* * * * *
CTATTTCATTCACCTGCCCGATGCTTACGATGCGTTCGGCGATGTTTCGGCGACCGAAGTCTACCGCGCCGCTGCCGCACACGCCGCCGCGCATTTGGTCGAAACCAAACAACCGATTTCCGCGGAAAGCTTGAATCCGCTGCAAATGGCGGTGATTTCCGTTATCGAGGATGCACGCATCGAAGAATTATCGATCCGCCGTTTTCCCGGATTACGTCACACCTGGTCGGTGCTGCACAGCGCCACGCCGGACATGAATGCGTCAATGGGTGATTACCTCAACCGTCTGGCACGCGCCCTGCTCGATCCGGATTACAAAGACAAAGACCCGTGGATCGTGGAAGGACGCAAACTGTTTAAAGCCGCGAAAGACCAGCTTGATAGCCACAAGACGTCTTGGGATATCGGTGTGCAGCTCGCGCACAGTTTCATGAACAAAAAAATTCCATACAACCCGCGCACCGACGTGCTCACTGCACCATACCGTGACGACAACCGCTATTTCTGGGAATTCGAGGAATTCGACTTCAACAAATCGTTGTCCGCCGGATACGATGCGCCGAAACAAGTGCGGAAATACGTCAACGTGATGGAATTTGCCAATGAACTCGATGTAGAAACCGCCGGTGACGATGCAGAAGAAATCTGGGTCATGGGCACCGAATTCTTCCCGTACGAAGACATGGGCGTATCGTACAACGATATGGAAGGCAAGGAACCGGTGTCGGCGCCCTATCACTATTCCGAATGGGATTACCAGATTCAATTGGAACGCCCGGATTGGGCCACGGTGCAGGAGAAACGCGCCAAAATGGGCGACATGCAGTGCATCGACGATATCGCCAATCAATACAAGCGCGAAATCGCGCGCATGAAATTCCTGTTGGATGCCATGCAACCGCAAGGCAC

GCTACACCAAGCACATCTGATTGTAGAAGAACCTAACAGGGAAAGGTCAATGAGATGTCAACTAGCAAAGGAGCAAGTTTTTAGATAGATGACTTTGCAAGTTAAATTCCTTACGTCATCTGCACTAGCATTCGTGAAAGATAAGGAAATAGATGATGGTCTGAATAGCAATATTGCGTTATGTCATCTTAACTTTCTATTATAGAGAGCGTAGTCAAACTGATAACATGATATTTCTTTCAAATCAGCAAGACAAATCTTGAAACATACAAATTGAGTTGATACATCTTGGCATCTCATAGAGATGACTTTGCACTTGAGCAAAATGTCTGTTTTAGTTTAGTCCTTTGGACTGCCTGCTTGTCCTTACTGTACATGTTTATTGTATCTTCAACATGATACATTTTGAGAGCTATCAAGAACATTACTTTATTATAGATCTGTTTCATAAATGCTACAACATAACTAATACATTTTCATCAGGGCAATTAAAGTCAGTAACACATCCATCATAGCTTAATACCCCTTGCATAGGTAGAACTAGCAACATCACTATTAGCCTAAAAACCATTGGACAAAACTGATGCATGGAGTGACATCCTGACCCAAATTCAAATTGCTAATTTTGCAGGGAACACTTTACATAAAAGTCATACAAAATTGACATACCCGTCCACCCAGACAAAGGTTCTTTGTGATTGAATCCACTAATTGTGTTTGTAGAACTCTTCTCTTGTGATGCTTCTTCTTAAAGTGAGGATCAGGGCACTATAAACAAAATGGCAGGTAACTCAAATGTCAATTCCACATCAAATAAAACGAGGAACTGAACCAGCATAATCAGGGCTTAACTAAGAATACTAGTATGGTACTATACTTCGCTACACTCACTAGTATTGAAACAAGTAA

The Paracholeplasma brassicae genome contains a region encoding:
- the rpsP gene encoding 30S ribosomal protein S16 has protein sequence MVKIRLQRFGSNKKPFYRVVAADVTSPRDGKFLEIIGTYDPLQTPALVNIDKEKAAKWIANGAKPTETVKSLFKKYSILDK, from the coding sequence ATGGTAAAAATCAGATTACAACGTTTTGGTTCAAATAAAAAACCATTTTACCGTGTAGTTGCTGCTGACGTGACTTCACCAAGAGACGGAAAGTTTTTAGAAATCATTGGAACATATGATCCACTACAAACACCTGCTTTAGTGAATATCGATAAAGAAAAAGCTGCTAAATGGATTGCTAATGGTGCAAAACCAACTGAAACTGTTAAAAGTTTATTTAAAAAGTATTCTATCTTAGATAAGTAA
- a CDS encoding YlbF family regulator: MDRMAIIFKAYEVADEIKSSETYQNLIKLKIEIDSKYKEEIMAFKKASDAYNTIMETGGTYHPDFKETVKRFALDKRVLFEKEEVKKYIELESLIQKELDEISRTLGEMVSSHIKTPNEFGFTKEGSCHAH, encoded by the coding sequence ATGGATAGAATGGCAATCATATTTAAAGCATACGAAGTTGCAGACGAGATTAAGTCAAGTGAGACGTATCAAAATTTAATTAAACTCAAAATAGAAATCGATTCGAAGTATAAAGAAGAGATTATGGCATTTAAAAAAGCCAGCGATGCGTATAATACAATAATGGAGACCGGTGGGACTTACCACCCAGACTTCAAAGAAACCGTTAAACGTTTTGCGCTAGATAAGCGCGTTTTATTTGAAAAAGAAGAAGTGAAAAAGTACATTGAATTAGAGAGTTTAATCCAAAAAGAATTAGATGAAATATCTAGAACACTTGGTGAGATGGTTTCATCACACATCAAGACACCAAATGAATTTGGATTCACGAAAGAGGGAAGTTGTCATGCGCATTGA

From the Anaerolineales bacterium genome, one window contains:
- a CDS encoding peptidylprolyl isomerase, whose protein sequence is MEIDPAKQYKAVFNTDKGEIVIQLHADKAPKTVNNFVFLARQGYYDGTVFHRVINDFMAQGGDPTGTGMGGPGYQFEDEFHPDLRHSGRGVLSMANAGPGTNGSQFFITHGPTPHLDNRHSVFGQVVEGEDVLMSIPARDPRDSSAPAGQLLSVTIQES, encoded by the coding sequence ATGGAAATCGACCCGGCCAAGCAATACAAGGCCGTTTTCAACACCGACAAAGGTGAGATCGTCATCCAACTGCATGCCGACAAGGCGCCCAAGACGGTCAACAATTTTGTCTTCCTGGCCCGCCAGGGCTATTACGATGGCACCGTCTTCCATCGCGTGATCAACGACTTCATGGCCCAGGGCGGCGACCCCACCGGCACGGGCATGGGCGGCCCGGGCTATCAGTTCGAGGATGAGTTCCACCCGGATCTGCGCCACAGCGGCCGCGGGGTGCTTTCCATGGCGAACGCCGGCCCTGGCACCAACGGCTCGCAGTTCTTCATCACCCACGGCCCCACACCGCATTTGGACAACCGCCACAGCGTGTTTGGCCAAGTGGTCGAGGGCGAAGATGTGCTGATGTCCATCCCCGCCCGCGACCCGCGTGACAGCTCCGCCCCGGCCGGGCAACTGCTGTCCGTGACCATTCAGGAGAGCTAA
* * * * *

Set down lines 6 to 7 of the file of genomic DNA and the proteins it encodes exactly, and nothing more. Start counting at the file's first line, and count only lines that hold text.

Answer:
From the Anaerolineales bacterium genome, one window contains:
- a CDS encoding peptidylprolyl isomerase, whose protein sequence is MEIDPAKQYKAVFNTDKGEIVIQLHADKAPKTVNNFVFLARQGYYDGTVFHRVINDFMAQGGDPTGTGMGGPGYQFEDEFHPDLRHSGRGVLSMANAGPGTNGSQFFITHGPTPHLDNRHSVFGQVVEGEDVLMSIPARDPRDSSAPAGQLLSVTIQES, encoded by the coding sequence ATGGAAATCGACCCGGCCAAGCAATACAAGGCCGTTTTCAACACCGACAAAGGTGAGATCGTCATCCAACTGCATGCCGACAAGGCGCCCAAGACGGTCAACAATTTTGTCTTCCTGGCCCGCCAGGGCTATTACGATGGCACCGTCTTCCATCGCGTGATCAACGACTTCATGGCCCAGGGCGGCGACCCCACCGGCACGGGCATGGGCGGCCCGGGCTATCAGTTCGAGGATGAGTTCCACCCGGATCTGCGCCACAGCGGCCGCGGGGTGCTTTCCATGGCGAACGCCGGCCCTGGCACCAACGGCTCGCAGTTCTTCATCACCCACGGCCCCACACCGCATTTGGACAACCGCCACAGCGTGTTTGGCCAAGTGGTCGAGGGCGAAGATGTGCTGATGTCCATCCCCGCCCGCGACCCGCGTGACAGCTCCGCCCCGGCCGGGCAACTGCTGTCCGTGACCATTCAGGAGAGCTAA